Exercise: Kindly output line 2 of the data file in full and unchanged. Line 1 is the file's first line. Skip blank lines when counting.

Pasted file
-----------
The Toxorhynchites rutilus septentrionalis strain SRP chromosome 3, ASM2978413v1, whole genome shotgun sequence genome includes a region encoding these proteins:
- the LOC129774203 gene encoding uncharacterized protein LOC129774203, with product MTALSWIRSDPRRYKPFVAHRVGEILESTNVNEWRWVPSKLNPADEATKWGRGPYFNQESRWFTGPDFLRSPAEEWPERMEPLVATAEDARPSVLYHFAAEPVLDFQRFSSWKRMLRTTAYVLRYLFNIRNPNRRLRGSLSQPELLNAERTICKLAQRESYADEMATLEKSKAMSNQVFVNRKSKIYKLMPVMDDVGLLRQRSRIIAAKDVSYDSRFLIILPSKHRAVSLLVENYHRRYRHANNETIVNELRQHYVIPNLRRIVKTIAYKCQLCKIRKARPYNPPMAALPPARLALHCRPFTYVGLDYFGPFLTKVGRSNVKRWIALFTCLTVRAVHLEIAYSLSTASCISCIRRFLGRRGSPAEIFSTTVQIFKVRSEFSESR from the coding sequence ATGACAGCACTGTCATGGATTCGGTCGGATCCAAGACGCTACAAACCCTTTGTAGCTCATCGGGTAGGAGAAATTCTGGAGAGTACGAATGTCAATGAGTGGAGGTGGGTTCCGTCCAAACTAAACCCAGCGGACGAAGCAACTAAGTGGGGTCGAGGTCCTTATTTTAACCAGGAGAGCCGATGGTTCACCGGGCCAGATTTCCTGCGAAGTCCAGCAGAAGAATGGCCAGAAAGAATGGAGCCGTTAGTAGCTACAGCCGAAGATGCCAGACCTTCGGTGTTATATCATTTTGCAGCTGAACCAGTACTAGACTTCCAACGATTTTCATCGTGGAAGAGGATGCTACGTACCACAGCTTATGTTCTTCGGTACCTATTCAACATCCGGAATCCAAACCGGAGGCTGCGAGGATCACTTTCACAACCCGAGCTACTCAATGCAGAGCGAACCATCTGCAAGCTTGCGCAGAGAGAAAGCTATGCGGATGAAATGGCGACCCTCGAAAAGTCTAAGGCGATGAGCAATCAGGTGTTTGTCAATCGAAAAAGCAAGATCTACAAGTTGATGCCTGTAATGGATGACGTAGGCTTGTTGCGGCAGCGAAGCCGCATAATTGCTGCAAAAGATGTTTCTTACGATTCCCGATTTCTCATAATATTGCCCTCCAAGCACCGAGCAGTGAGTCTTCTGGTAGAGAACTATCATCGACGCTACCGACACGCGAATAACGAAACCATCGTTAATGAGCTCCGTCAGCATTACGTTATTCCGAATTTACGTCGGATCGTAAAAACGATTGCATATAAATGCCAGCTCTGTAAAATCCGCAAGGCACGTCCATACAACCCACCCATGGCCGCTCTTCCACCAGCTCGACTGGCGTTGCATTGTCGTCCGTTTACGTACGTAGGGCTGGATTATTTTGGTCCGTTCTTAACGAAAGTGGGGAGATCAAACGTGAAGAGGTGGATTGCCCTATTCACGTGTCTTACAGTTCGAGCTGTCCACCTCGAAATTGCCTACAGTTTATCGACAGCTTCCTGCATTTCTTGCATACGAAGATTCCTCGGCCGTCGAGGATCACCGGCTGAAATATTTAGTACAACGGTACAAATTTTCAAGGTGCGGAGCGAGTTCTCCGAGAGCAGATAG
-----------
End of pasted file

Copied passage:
- the LOC129774203 gene encoding uncharacterized protein LOC129774203, with product MTALSWIRSDPRRYKPFVAHRVGEILESTNVNEWRWVPSKLNPADEATKWGRGPYFNQESRWFTGPDFLRSPAEEWPERMEPLVATAEDARPSVLYHFAAEPVLDFQRFSSWKRMLRTTAYVLRYLFNIRNPNRRLRGSLSQPELLNAERTICKLAQRESYADEMATLEKSKAMSNQVFVNRKSKIYKLMPVMDDVGLLRQRSRIIAAKDVSYDSRFLIILPSKHRAVSLLVENYHRRYRHANNETIVNELRQHYVIPNLRRIVKTIAYKCQLCKIRKARPYNPPMAALPPARLALHCRPFTYVGLDYFGPFLTKVGRSNVKRWIALFTCLTVRAVHLEIAYSLSTASCISCIRRFLGRRGSPAEIFSTTVQIFKVRSEFSESR from the coding sequence ATGACAGCACTGTCATGGATTCGGTCGGATCCAAGACGCTACAAACCCTTTGTAGCTCATCGGGTAGGAGAAATTCTGGAGAGTACGAATGTCAATGAGTGGAGGTGGGTTCCGTCCAAACTAAACCCAGCGGACGAAGCAACTAAGTGGGGTCGAGGTCCTTATTTTAACCAGGAGAGCCGATGGTTCACCGGGCCAGATTTCCTGCGAAGTCCAGCAGAAGAATGGCCAGAAAGAATGGAGCCGTTAGTAGCTACAGCCGAAGATGCCAGACCTTCGGTGTTATATCATTTTGCAGCTGAACCAGTACTAGACTTCCAACGATTTTCATCGTGGAAGAGGATGCTACGTACCACAGCTTATGTTCTTCGGTACCTATTCAACATCCGGAATCCAAACCGGAGGCTGCGAGGATCACTTTCACAACCCGAGCTACTCAATGCAGAGCGAACCATCTGCAAGCTTGCGCAGAGAGAAAGCTATGCGGATGAAATGGCGACCCTCGAAAAGTCTAAGGCGATGAGCAATCAGGTGTTTGTCAATCGAAAAAGCAAGATCTACAAGTTGATGCCTGTAATGGATGACGTAGGCTTGTTGCGGCAGCGAAGCCGCATAATTGCTGCAAAAGATGTTTCTTACGATTCCCGATTTCTCATAATATTGCCCTCCAAGCACCGAGCAGTGAGTCTTCTGGTAGAGAACTATCATCGACGCTACCGACACGCGAATAACGAAACCATCGTTAATGAGCTCCGTCAGCATTACGTTATTCCGAATTTACGTCGGATCGTAAAAACGATTGCATATAAATGCCAGCTCTGTAAAATCCGCAAGGCACGTCCATACAACCCACCCATGGCCGCTCTTCCACCAGCTCGACTGGCGTTGCATTGTCGTCCGTTTACGTACGTAGGGCTGGATTATTTTGGTCCGTTCTTAACGAAAGTGGGGAGATCAAACGTGAAGAGGTGGATTGCCCTATTCACGTGTCTTACAGTTCGAGCTGTCCACCTCGAAATTGCCTACAGTTTATCGACAGCTTCCTGCATTTCTTGCATACGAAGATTCCTCGGCCGTCGAGGATCACCGGCTGAAATATTTAGTACAACGGTACAAATTTTCAAGGTGCGGAGCGAGTTCTCCGAGAGCAGATAG